What's the state of digital audio advertising in 2024? Learn the latest stats on the channel and how marketers can harness its power this year.
Centro’s Candidates and Causes team has been at the forefront of political advertising in digital media since 2006. In our Election Advertising 2020 series, they share insights for advertisers ahead of the U.S. 2020 General Election.
Centro forecasts the impact of election ad spending on programmatic demand primarily in the final five to six weeks leading up to the election. Rates are expected to increase by 15-20% or more during this timeframe, particularly for video inventory and in key battleground states.
With many social platforms restricting or limiting political advertisers, increased demand and rates will be most seen on Facebook’s family of apps (Facebook, Instagram, WhatsApp, and Messenger) due to the large scale, targeting capabilities, and overall performance.
Google prohibits political advertisers from targeting voters outside of geography, age, gender, and contextual alignments across search, display, and YouTube.
Despite these regulations, we don’t expect to see a decrease in ad spend within the Google Properties based on the high visibility of these platforms. Due to the specificity of keywords that can be applied within paid search, the increased traffic should not affect rates for advertisers outside of the political sphere.
Site direct investment has been decreasing steadily since 2012, largely due to programmatic technology and the availability of high-quality targeting at scale. Despite this, there are site direct partners that have seen significant ad dollars for political messaging.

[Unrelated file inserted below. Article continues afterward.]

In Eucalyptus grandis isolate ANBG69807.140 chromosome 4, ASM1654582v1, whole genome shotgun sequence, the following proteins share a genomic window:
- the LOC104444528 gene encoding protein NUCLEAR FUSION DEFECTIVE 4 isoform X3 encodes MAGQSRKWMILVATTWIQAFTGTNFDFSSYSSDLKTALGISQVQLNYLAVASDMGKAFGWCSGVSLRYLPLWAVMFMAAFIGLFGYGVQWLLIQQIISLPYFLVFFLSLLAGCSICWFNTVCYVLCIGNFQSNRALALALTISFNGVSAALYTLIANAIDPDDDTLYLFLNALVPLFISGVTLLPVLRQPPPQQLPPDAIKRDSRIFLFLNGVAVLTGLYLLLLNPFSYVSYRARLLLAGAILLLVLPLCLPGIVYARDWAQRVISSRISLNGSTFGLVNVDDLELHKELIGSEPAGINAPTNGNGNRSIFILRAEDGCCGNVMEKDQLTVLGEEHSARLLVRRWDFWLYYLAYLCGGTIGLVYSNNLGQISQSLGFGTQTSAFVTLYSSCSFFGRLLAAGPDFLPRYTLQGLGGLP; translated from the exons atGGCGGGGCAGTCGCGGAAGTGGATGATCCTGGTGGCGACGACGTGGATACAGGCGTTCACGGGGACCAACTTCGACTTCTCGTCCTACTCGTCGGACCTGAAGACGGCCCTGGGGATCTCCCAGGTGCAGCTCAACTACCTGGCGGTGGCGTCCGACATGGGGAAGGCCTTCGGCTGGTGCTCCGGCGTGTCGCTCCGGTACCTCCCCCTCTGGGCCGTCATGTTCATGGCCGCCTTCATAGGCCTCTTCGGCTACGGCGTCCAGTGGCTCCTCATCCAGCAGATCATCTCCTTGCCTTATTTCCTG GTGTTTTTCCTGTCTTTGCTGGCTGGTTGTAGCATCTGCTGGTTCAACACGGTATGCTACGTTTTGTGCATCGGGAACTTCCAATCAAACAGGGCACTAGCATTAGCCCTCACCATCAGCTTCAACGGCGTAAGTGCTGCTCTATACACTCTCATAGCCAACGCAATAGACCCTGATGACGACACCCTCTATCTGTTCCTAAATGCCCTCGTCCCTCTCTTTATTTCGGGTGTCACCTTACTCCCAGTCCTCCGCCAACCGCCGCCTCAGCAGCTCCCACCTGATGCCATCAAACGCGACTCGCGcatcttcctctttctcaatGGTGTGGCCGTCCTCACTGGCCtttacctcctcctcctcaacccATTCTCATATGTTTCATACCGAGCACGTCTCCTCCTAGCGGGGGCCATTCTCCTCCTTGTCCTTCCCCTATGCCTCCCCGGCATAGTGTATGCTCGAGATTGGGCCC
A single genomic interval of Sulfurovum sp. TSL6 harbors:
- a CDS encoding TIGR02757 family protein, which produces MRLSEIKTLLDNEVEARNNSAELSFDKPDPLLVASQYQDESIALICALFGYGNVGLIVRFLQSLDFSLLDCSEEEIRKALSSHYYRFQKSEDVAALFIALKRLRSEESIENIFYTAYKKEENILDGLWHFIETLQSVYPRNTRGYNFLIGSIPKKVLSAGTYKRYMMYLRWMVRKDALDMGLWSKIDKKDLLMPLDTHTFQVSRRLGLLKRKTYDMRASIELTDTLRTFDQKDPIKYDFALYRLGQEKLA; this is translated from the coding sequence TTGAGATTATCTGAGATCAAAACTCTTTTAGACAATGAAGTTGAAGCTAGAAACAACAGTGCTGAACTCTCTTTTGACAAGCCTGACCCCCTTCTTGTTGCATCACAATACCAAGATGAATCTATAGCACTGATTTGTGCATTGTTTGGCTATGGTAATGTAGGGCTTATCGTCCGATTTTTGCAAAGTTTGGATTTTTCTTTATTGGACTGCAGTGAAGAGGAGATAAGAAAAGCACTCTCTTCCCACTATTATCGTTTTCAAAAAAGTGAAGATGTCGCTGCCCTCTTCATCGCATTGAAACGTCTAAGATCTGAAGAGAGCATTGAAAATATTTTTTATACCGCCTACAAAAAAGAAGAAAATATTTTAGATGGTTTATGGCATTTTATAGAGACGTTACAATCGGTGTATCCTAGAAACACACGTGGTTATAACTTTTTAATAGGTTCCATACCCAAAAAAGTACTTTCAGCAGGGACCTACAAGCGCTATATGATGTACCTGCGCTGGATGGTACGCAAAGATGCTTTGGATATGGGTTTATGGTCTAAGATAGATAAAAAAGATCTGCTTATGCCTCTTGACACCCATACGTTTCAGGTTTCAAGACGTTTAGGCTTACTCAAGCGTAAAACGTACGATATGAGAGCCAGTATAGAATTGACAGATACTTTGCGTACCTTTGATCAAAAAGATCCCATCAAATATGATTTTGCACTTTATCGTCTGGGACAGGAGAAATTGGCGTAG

Hulu, for example, was a standout partner for Centro in 2018 and is expected to be a big player this fall. Local advertisers should anticipate inventory constraints in these final two months across key battleground states. National advertisers are unlikely to see much impact given the scale of these platforms (Hulu, Pandora, YouTube, etc.)
Video is the preferred format for political messaging, due to its storytelling ability. TV will continue to have the bulk share of ad spend in 2020, with broadcast networks and cable TV expected to account for 53% and 17% of total political ad spend, respectively1. Online video is expected to be the primary format within digital, with connected TV spend expected to be as high as $720 million in 20203.
According to a recent Nielsen study, while traditional TV usage is beginning to normalize post-shelter-in-place restrictions, connected TV usage remains above pre-COVID-19 levels. It’s estimated that approximately 40% of ‘persuadable’ voters do not subscribe to traditional TV services5, further illustrating the power CTV will have in reaching voters during this final stretch of campaigning.
Whether through direct partnerships (i.e. Hulu, Roku) or programmatically in the open exchange and private marketplace deals, non-political advertisers running in battleground states or key congressional districts should expect to feel increased competition and demand. Centro recommends padding desktop and mobile video rates by 10-15% and further cushioning CTV by 15-25%.